pretty petals – muscari (grape hyacinth)

March 13, 2014

This fun little bulb flower is a favourite of ours this time of the year.  Its dainty flowers reminds us of spring!  The Muscari is a blue flower that varies from pale shades to extremely dark (almost black).  It gets its common name, grape hyacinth, because of its resemblance to a bunch of grapes.  The flower stocks can reach lengths of up to 8” – you will notice that as the flower grows towards maturity, the florets become more spaced apart.


If muscari is a flower that you would like to have in your garden, it is a bulb that must be planted in the fall.  It will pop its head out in early spring along with the crocus. Muscari are not often used in handtied bouquets because their stems are generally too short and very fragile.  They do, however, preform beautifully in a boutonniere, in an arrangement that uses floral foam, or in a small bridal posie. We generally sell muscari in the potted bulb form so that you can enjoy them from the small bud stage right through to maturity (over about a 3 week period). In the cut form, they have a much shorter vase life.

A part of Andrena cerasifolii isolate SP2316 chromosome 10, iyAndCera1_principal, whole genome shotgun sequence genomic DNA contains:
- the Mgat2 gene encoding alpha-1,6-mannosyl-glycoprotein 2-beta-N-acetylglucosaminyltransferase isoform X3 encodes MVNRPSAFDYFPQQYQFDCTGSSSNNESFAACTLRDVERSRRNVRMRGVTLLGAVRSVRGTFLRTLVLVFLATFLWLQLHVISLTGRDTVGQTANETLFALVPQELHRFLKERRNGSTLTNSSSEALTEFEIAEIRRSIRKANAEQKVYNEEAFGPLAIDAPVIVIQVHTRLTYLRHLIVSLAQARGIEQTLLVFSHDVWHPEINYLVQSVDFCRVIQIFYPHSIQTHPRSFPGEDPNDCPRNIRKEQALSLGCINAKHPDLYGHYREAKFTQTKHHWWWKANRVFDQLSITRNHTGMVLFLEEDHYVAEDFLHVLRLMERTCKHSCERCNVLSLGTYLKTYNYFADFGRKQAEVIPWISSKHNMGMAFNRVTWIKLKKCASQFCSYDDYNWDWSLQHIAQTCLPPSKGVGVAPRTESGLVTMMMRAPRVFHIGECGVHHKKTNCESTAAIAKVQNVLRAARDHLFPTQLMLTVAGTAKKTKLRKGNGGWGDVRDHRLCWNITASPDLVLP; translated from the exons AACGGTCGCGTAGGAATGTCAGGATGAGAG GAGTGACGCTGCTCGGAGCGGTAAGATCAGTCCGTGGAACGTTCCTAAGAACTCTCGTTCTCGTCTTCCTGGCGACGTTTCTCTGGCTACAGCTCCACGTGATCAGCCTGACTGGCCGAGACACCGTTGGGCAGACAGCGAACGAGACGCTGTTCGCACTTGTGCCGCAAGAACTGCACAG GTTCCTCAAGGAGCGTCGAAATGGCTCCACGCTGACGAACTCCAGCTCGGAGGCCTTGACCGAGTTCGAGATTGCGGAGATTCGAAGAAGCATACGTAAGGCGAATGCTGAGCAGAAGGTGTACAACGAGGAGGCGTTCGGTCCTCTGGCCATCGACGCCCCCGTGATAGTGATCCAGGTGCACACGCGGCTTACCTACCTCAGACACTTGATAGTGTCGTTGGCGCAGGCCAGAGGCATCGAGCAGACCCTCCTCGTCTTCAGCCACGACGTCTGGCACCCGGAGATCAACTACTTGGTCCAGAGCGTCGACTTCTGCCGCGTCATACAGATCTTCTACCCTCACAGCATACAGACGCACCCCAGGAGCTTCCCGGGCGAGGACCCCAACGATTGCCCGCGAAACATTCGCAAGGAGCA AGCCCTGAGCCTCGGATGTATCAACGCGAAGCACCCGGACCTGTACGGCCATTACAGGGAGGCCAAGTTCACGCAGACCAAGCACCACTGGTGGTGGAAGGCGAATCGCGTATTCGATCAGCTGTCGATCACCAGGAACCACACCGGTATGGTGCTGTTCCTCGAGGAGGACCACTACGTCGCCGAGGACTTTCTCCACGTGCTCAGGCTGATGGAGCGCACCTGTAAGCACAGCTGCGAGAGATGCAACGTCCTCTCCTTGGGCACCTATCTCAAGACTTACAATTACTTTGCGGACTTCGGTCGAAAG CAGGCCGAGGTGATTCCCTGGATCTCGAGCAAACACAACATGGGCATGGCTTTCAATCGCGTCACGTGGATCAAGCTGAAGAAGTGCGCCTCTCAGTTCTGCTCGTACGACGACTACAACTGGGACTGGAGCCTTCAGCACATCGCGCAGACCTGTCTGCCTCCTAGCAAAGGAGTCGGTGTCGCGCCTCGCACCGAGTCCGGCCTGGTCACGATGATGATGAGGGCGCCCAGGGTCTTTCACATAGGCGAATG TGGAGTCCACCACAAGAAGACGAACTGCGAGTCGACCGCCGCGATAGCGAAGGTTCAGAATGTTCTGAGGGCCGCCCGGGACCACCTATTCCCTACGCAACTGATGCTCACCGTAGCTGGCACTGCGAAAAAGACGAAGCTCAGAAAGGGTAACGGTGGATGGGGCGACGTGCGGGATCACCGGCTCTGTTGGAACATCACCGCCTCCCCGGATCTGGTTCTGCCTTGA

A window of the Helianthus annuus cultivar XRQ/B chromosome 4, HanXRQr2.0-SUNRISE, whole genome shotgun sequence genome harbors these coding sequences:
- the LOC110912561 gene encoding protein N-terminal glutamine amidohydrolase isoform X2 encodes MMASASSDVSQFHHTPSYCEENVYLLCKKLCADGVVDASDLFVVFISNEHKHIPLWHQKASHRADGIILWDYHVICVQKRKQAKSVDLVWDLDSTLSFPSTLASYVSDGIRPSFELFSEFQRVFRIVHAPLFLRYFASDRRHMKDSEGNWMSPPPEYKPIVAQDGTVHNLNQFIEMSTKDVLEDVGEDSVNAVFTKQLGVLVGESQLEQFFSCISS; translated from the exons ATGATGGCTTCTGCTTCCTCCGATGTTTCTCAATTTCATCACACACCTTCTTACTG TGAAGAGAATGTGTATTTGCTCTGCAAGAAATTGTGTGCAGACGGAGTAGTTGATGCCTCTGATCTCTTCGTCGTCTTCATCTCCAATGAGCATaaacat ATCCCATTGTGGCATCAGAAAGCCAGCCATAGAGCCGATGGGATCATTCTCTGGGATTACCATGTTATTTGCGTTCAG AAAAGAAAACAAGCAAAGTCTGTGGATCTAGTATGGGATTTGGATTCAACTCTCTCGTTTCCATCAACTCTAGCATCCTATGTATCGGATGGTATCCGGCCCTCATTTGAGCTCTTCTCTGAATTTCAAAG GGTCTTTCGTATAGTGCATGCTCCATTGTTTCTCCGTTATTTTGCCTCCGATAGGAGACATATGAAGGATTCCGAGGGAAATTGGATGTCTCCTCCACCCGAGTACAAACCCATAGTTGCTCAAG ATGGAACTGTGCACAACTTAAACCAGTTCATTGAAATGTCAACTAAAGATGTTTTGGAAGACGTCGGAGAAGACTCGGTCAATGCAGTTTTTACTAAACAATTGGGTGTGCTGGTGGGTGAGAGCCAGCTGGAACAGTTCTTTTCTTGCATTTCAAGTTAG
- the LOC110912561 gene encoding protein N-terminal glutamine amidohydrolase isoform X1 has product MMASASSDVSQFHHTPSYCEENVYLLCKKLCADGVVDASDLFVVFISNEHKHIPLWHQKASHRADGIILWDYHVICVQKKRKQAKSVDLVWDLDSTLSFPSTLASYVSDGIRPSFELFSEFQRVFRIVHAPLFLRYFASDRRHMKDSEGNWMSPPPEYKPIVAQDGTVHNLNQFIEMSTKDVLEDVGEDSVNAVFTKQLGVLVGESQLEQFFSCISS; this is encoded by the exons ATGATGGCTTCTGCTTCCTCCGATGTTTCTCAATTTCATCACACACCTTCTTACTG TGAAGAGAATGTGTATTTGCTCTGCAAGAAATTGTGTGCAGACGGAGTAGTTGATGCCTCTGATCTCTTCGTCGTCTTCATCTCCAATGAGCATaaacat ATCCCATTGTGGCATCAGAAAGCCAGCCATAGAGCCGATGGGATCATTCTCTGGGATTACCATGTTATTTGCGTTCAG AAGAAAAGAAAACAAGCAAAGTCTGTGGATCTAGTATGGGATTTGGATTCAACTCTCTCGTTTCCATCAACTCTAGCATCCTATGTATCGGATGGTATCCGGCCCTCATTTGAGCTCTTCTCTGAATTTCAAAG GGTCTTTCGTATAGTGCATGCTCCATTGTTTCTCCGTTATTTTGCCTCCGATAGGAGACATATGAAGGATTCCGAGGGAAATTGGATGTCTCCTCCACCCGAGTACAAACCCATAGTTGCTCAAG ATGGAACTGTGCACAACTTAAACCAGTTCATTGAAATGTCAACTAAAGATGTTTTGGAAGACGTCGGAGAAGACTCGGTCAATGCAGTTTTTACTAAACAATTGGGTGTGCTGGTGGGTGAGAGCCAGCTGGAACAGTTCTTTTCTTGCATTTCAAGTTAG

The floral trends over the last few years have taken a turn for the delicate and tiny.  Muscari most certainly suits this trend – it is a beautiful compliment to dainty flowers such as ranunculus, anemones, thistle, and sweetheart roses.  Muscari is also one of the few flowers available in the floral industry that is a true blue colour.  We avoid dyed blue flowers at the studio, so muscari has become a go-to for that cool shade.


Potted bulbs are abundant in flower shops right now, so bring a bit of spring inside.  It doesn’t seem like we are going to get rid of this Southern Ontario snow anytime soon!

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